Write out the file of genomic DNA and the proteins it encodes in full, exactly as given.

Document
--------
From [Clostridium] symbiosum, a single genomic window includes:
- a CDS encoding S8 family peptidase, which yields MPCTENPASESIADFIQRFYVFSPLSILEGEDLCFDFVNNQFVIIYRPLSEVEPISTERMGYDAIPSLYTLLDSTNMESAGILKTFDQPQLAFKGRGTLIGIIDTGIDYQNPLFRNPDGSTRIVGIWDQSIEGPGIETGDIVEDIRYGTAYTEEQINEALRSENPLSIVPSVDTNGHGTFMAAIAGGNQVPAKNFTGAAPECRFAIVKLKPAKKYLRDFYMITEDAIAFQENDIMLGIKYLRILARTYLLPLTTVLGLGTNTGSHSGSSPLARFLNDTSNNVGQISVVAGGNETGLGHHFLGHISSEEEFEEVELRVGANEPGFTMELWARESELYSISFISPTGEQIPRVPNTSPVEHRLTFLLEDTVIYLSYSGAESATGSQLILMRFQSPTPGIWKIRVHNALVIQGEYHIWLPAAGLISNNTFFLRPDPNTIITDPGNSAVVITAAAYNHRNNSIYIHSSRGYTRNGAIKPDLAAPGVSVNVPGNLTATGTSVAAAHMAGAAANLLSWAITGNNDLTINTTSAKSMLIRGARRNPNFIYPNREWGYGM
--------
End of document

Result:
From [Clostridium] symbiosum, a single genomic window includes:
- a CDS encoding S8 family peptidase, which yields MPCTENPASESIADFIQRFYVFSPLSILEGEDLCFDFVNNQFVIIYRPLSEVEPISTERMGYDAIPSLYTLLDSTNMESAGILKTFDQPQLAFKGRGTLIGIIDTGIDYQNPLFRNPDGSTRIVGIWDQSIEGPGIETGDIVEDIRYGTAYTEEQINEALRSENPLSIVPSVDTNGHGTFMAAIAGGNQVPAKNFTGAAPECRFAIVKLKPAKKYLRDFYMITEDAIAFQENDIMLGIKYLRILARTYLLPLTTVLGLGTNTGSHSGSSPLARFLNDTSNNVGQISVVAGGNETGLGHHFLGHISSEEEFEEVELRVGANEPGFTMELWARESELYSISFISPTGEQIPRVPNTSPVEHRLTFLLEDTVIYLSYSGAESATGSQLILMRFQSPTPGIWKIRVHNALVIQGEYHIWLPAAGLISNNTFFLRPDPNTIITDPGNSAVVITAAAYNHRNNSIYIHSSRGYTRNGAIKPDLAAPGVSVNVPGNLTATGTSVAAAHMAGAAANLLSWAITGNNDLTINTTSAKSMLIRGARRNPNFIYPNREWGYGM